Opioid Overdose Death Rate Investigation

  • Erick Lauber (PI) and Victor Garcia, faculty members with the Journalism and Public Relations and the Anthropology departments, respectively, at Indiana University of Pennsylvania (IUP) and team members at the Mid-Atlantic Research and Training Institute for Community and Behavioral Health (MARTI-CBH), are streamlining a study titled “Opioid Overdose Death Rate Investigation.” 

    The primary focus of the study examines why there has been a reduction of overdose deaths and drug-use related EMS visits in Indiana and Armstrong counties, while Cambria and Blair counties overdose deaths and EMS visits continue to remain high. In each of the counties, the drugs fentanyl, heroin, oxycodone, and others have been persistent contributors to overdose deaths in recent years. With this is in mind, the drop in overdose-related deaths in some counties in the commonwealth and the increase in others is puzzling at the moment.

    The study seeks to speak to those directly involved with the fluctuating drug climate to gain an understanding of what might be contributing to the changing numbers. In each of the four counties, the subject population will consist of coroners, EMS responders, ER personnel, treatment providers, and police (subject population 1). The subject population of the study will also include current drug users and ex-users (subject population 2).

    The research subjects in subject population 1 will be interviewed using semi-structured and open-ended questionnaires. The content of the questionnaires will differ from one group to another, but there will also be an overlap in the questions. The research subjects in subject population 2 will also be interviewed using semi-structured and open-ended questionnaires.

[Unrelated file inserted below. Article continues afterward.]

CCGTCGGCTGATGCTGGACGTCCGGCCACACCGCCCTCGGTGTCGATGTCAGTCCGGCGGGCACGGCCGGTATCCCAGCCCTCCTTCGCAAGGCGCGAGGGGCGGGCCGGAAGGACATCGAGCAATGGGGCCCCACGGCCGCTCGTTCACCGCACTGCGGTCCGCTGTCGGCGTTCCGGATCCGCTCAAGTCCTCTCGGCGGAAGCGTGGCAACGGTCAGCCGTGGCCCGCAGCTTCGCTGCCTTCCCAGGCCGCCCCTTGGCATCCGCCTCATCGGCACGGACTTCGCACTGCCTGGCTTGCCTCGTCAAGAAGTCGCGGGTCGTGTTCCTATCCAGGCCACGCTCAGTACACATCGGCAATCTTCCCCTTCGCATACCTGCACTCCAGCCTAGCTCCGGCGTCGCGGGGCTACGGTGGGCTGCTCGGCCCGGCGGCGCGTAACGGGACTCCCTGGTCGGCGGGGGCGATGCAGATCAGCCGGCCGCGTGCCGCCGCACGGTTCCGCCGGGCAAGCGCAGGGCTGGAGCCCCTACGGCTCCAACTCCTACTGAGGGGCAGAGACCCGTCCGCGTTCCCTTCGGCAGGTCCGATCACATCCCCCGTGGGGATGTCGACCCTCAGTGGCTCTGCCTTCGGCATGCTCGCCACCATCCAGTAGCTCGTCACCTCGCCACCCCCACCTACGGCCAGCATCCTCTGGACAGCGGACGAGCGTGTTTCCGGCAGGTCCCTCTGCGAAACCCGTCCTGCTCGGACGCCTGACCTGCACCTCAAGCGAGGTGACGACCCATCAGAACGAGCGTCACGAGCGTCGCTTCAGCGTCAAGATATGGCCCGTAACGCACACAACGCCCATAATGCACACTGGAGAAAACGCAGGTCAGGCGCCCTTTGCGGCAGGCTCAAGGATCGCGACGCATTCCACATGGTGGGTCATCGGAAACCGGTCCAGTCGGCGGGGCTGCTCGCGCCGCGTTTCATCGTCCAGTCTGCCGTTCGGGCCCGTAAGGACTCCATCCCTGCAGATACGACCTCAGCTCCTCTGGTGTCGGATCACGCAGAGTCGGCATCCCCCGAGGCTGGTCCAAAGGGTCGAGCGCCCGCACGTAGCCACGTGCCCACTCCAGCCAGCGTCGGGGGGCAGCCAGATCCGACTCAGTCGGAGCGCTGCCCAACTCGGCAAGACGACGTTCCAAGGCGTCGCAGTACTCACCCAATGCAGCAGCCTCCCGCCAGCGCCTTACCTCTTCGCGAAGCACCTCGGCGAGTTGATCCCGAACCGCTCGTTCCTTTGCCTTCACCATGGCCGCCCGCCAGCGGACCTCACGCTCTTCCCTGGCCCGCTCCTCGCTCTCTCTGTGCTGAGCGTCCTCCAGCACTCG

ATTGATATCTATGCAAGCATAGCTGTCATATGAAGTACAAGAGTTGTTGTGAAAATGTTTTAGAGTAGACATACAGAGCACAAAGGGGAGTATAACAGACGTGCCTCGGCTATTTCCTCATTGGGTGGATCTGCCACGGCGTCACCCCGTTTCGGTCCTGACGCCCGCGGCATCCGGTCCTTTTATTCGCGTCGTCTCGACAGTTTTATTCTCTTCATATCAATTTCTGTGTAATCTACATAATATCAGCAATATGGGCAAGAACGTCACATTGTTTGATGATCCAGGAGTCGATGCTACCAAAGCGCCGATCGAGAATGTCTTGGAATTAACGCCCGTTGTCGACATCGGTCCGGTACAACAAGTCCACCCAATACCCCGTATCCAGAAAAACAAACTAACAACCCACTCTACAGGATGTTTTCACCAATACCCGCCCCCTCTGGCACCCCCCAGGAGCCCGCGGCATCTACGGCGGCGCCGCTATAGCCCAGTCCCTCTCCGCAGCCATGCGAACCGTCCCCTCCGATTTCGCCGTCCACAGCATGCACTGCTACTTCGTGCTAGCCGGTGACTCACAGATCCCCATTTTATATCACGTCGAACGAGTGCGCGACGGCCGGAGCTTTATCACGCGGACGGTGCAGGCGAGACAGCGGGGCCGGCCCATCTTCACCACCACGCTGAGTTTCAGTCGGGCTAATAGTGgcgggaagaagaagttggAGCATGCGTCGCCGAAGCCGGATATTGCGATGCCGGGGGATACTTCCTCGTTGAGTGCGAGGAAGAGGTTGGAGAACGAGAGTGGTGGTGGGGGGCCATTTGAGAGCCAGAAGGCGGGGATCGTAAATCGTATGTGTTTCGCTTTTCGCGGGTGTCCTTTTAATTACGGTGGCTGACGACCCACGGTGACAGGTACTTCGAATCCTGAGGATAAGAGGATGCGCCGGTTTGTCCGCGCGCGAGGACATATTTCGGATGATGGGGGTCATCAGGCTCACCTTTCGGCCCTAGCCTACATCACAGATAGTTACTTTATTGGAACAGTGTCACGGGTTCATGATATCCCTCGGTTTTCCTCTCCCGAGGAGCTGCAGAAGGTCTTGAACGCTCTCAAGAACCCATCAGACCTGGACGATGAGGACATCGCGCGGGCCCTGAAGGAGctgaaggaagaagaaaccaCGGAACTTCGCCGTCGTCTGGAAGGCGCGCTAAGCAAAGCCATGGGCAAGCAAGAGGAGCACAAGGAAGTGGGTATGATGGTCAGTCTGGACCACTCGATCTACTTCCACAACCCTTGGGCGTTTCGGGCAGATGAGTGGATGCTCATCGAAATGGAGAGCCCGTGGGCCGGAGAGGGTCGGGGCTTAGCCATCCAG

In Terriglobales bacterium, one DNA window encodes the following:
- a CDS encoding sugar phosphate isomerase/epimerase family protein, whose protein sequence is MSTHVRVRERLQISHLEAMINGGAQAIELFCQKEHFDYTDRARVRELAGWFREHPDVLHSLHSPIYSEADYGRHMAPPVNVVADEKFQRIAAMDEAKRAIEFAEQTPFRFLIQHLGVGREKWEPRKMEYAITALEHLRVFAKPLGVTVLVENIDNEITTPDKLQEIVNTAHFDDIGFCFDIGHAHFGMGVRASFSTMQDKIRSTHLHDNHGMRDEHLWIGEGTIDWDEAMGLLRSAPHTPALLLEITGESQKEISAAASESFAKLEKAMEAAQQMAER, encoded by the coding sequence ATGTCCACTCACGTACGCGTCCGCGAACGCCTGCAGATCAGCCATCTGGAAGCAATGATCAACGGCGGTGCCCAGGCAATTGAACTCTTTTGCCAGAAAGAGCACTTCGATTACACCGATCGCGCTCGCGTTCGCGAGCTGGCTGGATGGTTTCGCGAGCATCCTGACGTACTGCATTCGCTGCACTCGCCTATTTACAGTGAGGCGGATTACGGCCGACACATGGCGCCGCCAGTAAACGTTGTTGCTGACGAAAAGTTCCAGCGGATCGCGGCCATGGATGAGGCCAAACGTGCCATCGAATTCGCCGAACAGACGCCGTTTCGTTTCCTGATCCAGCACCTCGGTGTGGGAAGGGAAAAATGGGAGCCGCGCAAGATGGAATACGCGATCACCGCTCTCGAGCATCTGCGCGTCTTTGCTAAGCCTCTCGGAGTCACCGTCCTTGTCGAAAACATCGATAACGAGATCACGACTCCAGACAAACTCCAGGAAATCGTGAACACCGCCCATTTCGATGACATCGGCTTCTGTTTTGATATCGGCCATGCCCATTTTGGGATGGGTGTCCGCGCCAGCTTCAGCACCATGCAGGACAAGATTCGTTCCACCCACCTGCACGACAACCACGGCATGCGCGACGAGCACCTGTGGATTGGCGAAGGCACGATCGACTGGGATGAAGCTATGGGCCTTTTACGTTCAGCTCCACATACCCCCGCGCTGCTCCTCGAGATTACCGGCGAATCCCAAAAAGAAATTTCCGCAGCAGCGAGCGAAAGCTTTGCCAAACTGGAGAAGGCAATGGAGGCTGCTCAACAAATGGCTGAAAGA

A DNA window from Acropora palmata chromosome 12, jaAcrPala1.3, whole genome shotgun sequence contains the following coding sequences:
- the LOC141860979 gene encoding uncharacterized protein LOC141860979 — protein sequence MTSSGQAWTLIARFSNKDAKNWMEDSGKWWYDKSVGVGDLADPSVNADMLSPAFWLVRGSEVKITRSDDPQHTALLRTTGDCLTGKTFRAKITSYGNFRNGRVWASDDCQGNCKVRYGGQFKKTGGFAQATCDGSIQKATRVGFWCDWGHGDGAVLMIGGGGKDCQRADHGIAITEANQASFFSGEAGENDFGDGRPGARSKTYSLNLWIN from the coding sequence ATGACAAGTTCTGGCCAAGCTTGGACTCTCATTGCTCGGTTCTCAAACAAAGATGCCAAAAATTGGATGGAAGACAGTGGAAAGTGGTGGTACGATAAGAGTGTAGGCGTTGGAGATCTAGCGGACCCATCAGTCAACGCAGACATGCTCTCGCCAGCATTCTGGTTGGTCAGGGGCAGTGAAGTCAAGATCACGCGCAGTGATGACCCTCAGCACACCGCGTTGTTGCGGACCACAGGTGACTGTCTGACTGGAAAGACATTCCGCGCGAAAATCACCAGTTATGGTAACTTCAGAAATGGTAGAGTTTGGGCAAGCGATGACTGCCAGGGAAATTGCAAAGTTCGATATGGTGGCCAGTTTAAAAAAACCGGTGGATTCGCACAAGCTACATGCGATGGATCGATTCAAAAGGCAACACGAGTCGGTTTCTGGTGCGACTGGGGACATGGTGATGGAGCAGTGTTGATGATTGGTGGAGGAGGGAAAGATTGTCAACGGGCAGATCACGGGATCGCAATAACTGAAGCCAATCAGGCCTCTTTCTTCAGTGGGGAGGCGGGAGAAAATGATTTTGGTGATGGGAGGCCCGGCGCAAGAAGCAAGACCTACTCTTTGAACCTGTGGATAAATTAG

In each of the four counties individual interviews will be held with a combination of 10 active and ex-drug users. Also, in each county, three focus groups, comprised of six to eight active and ex-drug users, will be held.

    The proposed project will benefit drug users, their families, and their communities in our region and beyond in three ways. It will

    1. examine the understudied causes of overdose deaths associated with heroin and other opioids, a major public health problem,
    2. explore and identify explanations for the decrease and increase of overdose rates resulting in deaths and drug-related ER visits, and
    3. detect and introduce strategies for reducing overdose deaths and ER visits.

    General project findings will be shared with project participants and the community-at-large. The findings will be shared in community forums at different locales, such as in churches and community-based organizations.